There is a school of thought that suggests a long term solution to illegal immigration from Mexico is to shut down all immigration from Mexico. While this would cause economic disruption in Mexico and the U.S. in the short term, it would likely cause a political revolution in Mexico that brings about needed reform in the long run.

The goal of greater global income equality is tricky and may only be achieved by significant short term pain for mismanaged countries. Thus, such policies are difficult for both the U.S. and mismanaged countries like Mexico to accept.


Illegals generally commit the following offenses:

illegal entry
use of forged federal and state documents
use of phony or stolen Social Security numbers
federal and state income tax evasion

If I were caught committing one or more of these acts the feds would jump and down on my head. Illegals already apparently have a de facto amnesty for these offenses.

So, why should anyone have to obey the law, if the feds can ignore the law to benefit business owners?

Just curious.


Lawdog has hit the nail on the head, and I can personally vouch to that effect by my own experience with BCIS: following the rules takes so much time, money and headache with the federal immigration bureacracy that any rational person would find the risk of obeying to be far, far more onerous (spending years of your life waiting)- than the minimal risk of deportation. That is at the heart of the problem.

Its also a problem that makes the legal discussion about "illegality" irrelevant. First, violation of immigration laws, though federal and technically criminal, are almost to a one examples of 'malum prohibitum' offenses. Posner has made this point before. They break the law, people say. Who cares? The laws they break are social constructs, not REAL crimes like murder, rape and kidnapping. Microeconomic risk theory tells us that they're behaving in an utterly rational way by breaking those laws. There is almost no enforcement once you get past border states. Finally, so many of the people who are waiting in line are actually lottery winners. I don't know how many, but its literally thousands. Are they better people? Their names literally got pulled out of a hat. They didn't even CHOOSE to follow the rules, they got picked.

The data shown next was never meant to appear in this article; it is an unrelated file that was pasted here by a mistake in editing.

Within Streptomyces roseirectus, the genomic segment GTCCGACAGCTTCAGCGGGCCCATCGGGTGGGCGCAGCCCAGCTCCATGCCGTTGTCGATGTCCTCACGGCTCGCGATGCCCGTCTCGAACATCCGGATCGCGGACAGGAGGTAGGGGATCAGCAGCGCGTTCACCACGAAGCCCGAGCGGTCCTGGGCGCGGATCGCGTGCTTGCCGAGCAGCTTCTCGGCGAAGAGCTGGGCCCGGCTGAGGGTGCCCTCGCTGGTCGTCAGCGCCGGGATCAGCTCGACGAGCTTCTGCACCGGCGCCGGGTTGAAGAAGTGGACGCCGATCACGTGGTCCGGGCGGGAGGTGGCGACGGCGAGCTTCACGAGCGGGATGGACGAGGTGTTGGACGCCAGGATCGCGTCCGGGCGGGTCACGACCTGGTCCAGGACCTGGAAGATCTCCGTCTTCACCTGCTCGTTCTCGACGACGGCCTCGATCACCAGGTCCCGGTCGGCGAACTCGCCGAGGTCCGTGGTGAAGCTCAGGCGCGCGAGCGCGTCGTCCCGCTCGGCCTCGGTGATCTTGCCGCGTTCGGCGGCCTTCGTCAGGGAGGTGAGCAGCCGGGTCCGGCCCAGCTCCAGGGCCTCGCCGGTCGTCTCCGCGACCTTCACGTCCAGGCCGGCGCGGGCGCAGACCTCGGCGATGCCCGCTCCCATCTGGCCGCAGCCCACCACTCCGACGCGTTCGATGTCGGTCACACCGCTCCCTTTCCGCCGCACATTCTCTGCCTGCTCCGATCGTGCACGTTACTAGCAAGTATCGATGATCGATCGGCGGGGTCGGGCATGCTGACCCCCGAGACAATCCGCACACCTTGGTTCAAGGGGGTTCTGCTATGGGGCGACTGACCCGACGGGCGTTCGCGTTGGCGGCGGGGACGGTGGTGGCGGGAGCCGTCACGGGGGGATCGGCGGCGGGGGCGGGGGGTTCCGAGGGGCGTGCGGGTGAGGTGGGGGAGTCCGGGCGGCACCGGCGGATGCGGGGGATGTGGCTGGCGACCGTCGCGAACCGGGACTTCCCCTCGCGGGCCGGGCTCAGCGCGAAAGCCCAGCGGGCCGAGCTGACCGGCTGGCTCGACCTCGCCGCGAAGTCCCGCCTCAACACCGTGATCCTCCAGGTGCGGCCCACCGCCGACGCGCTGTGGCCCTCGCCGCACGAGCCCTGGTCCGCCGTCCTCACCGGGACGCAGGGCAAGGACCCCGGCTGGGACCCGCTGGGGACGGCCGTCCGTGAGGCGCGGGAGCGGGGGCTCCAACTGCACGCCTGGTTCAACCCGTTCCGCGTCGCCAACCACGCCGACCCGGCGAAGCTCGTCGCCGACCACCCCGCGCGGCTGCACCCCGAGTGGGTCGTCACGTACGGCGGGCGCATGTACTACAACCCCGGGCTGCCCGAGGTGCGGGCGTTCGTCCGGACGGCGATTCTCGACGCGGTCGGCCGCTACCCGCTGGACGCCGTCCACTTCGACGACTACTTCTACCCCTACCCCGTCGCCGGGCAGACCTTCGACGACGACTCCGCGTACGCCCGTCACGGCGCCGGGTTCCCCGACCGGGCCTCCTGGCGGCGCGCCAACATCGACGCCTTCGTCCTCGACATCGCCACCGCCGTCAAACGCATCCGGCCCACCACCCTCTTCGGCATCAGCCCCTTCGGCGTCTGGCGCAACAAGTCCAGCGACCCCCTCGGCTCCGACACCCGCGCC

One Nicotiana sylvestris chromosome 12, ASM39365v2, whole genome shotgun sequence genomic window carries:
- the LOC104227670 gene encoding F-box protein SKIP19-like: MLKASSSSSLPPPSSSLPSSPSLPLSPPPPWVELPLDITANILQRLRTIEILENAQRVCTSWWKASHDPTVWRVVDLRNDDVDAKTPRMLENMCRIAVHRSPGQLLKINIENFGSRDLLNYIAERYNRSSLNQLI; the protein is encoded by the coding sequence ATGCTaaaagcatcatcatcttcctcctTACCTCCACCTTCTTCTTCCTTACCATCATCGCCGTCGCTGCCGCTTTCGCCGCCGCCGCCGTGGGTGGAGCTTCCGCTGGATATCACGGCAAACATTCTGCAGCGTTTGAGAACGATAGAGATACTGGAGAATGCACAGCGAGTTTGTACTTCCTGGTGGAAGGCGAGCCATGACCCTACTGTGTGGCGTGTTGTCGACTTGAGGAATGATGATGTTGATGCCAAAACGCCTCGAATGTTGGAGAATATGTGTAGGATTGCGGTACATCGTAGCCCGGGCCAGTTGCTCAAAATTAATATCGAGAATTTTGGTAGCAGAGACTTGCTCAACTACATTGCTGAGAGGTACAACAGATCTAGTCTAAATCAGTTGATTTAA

I'm going toward the following conclusion: the "immigration problem" is actually a problem with the immigration bureaucracy, not with hardened criminals violating our laws. It is mere politics- bad politics at that- to characterize them as criminals.

Hans Gruber

POSNER: "I have been surprised at the virulence of the response to the President's proposals for dealing with the problem of illegal immigration."

I am sure you are. You don't have to deal with the many ills that massive illegal immigration produces--increased crime, linguistic balkanization, over-crowded and over-burdened schools, etc. You are a wealthy elite, and like wealthy elites are wont to do, you distance yourselves from the social ills produced by the policies you support. Elites pay a premium to live in a neighborhood free of crime and send their children to private schools. Elites often employ an illegal as a nanny or gardener, so they only see the benefits of illegal immigration--cheap labor--while they distance themselves from the costs--crime and poor quality schools.

Posner is skeptical about the negatives of amnesty; he sees it as a way to maximize benefit to the government. Does he seriously contend America is better with millions of uneducated, poor, and non-English speaking Third World immigrants? Is the great and erudite Posner really this clueless? The quality of first generation immigrants would be of less concern of their children quickly assimilated, committed less crime, and availed themselves of the opportunity America offers. Some immigrant groups, like the Chinese and Koreans, follow this path and quickly exceed natives in educational attainment and income (as well as having lower crime rates). Hispanic immigration, particularly from Mexico, does not follow this upward trajectory. Half of illegals from Mexico lack a high school education; around 1/3 of their children follow this same path and drop out. The Hispanic crime rate in America is 3-4 times the average. Thus by allowing massive illegal immigration from Mexico we are increasing our crime rate, lowering the average educational level and IQ, and being colonized by a people that believe they are resettling land that was "stolen" from their ancestors (this is not hyperbole, a poll conducted several years ago found that a majority of Mexicans feel that the southwest legitimately belongs to them; the same poll also found that a majority of Mexicans thought America was wealthy because it was good at exploiting other peoples).

I question the economic turmoil Posner thinks is inevitable if we were to crack down on illegal immigration. First, it would be a process of "attrition." They wouldn't disappear over night. Second, only about 1/20 workers are illegal and they are poorly paid and unskilled. I would guess that their combined income is less than 1/100th of the total value of the economy. It's unlikely that attriting the illegal population over several years would impact the economy all that much, though the native unskilled would see increases in wages as well as employment (a reversal of the trend over the last 5 years).